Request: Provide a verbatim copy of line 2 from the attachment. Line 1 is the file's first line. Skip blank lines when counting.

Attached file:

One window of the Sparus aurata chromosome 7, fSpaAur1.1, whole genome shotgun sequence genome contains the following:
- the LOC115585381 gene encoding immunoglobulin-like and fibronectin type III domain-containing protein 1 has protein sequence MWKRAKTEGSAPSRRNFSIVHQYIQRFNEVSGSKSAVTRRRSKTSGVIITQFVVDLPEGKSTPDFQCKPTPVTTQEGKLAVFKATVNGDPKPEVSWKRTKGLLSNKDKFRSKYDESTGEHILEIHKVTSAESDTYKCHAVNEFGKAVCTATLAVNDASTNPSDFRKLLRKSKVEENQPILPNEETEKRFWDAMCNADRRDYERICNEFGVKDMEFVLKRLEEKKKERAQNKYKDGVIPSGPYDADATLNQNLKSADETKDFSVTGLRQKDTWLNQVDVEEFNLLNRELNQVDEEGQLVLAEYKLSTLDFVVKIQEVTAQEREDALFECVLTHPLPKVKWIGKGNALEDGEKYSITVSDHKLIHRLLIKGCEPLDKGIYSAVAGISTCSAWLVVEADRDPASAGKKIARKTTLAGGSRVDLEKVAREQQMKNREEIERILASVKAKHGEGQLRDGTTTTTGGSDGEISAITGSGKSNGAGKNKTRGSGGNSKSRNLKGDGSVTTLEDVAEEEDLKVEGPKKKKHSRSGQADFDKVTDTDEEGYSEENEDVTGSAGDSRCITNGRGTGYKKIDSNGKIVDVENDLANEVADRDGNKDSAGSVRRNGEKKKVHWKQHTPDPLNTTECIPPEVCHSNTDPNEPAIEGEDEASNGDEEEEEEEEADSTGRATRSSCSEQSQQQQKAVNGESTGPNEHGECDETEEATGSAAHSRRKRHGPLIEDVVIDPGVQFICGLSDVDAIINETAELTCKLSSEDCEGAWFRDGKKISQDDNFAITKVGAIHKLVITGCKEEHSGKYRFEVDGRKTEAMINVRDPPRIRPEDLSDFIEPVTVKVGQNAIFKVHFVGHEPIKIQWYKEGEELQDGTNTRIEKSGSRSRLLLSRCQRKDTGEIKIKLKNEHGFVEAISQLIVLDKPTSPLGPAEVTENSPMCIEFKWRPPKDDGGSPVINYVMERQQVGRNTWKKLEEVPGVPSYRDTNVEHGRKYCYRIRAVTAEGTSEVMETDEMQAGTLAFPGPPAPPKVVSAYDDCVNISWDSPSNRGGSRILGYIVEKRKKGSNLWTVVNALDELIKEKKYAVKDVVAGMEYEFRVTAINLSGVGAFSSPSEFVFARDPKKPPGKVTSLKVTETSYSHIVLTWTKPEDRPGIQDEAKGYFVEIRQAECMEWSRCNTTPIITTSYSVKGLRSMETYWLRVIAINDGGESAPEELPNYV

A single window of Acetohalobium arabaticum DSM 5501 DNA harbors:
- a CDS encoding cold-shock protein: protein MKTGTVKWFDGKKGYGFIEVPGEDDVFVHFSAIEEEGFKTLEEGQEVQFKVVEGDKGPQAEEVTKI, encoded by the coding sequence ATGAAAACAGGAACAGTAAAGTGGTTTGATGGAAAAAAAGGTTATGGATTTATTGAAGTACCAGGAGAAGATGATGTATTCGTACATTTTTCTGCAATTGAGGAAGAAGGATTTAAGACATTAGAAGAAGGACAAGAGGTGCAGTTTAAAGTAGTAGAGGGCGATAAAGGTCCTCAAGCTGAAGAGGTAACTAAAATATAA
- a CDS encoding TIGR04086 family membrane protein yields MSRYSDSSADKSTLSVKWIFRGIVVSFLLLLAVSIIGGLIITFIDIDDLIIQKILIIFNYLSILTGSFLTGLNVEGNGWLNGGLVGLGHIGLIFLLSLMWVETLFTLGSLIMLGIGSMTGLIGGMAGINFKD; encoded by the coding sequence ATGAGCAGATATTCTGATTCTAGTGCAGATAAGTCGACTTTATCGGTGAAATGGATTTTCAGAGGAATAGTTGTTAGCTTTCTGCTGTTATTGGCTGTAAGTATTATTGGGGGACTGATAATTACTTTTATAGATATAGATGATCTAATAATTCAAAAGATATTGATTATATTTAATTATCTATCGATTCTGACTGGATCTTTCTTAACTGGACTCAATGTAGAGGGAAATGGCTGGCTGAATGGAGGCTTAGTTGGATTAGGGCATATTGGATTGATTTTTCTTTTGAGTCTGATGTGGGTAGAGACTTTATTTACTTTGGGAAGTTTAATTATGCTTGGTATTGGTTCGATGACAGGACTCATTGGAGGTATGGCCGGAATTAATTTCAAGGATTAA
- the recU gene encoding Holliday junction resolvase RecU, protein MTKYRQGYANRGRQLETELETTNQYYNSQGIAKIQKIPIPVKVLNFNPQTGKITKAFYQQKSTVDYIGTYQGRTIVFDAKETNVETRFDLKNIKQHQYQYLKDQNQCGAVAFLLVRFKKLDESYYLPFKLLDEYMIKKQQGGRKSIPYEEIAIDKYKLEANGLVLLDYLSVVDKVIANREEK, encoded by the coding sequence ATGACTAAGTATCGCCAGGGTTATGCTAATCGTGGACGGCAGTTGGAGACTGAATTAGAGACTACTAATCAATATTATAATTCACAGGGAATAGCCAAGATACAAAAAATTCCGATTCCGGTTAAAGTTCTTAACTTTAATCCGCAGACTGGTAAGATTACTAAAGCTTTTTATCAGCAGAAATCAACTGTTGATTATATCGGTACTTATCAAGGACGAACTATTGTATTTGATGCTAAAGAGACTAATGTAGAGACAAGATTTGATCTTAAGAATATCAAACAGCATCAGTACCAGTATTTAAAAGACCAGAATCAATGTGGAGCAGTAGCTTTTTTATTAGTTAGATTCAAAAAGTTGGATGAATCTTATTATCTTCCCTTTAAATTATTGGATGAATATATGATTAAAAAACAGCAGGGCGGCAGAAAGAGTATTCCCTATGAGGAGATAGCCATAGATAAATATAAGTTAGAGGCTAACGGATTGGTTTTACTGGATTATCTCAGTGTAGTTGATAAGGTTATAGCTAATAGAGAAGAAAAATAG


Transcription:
- the LOC115585381 gene encoding immunoglobulin-like and fibronectin type III domain-containing protein 1 has protein sequence MWKRAKTEGSAPSRRNFSIVHQYIQRFNEVSGSKSAVTRRRSKTSGVIITQFVVDLPEGKSTPDFQCKPTPVTTQEGKLAVFKATVNGDPKPEVSWKRTKGLLSNKDKFRSKYDESTGEHILEIHKVTSAESDTYKCHAVNEFGKAVCTATLAVNDASTNPSDFRKLLRKSKVEENQPILPNEETEKRFWDAMCNADRRDYERICNEFGVKDMEFVLKRLEEKKKERAQNKYKDGVIPSGPYDADATLNQNLKSADETKDFSVTGLRQKDTWLNQVDVEEFNLLNRELNQVDEEGQLVLAEYKLSTLDFVVKIQEVTAQEREDALFECVLTHPLPKVKWIGKGNALEDGEKYSITVSDHKLIHRLLIKGCEPLDKGIYSAVAGISTCSAWLVVEADRDPASAGKKIARKTTLAGGSRVDLEKVAREQQMKNREEIERILASVKAKHGEGQLRDGTTTTTGGSDGEISAITGSGKSNGAGKNKTRGSGGNSKSRNLKGDGSVTTLEDVAEEEDLKVEGPKKKKHSRSGQADFDKVTDTDEEGYSEENEDVTGSAGDSRCITNGRGTGYKKIDSNGKIVDVENDLANEVADRDGNKDSAGSVRRNGEKKKVHWKQHTPDPLNTTECIPPEVCHSNTDPNEPAIEGEDEASNGDEEEEEEEEADSTGRATRSSCSEQSQQQQKAVNGESTGPNEHGECDETEEATGSAAHSRRKRHGPLIEDVVIDPGVQFICGLSDVDAIINETAELTCKLSSEDCEGAWFRDGKKISQDDNFAITKVGAIHKLVITGCKEEHSGKYRFEVDGRKTEAMINVRDPPRIRPEDLSDFIEPVTVKVGQNAIFKVHFVGHEPIKIQWYKEGEELQDGTNTRIEKSGSRSRLLLSRCQRKDTGEIKIKLKNEHGFVEAISQLIVLDKPTSPLGPAEVTENSPMCIEFKWRPPKDDGGSPVINYVMERQQVGRNTWKKLEEVPGVPSYRDTNVEHGRKYCYRIRAVTAEGTSEVMETDEMQAGTLAFPGPPAPPKVVSAYDDCVNISWDSPSNRGGSRILGYIVEKRKKGSNLWTVVNALDELIKEKKYAVKDVVAGMEYEFRVTAINLSGVGAFSSPSEFVFARDPKKPPGKVTSLKVTETSYSHIVLTWTKPEDRPGIQDEAKGYFVEIRQAECMEWSRCNTTPIITTSYSVKGLRSMETYWLRVIAINDGGESAPEELPNYV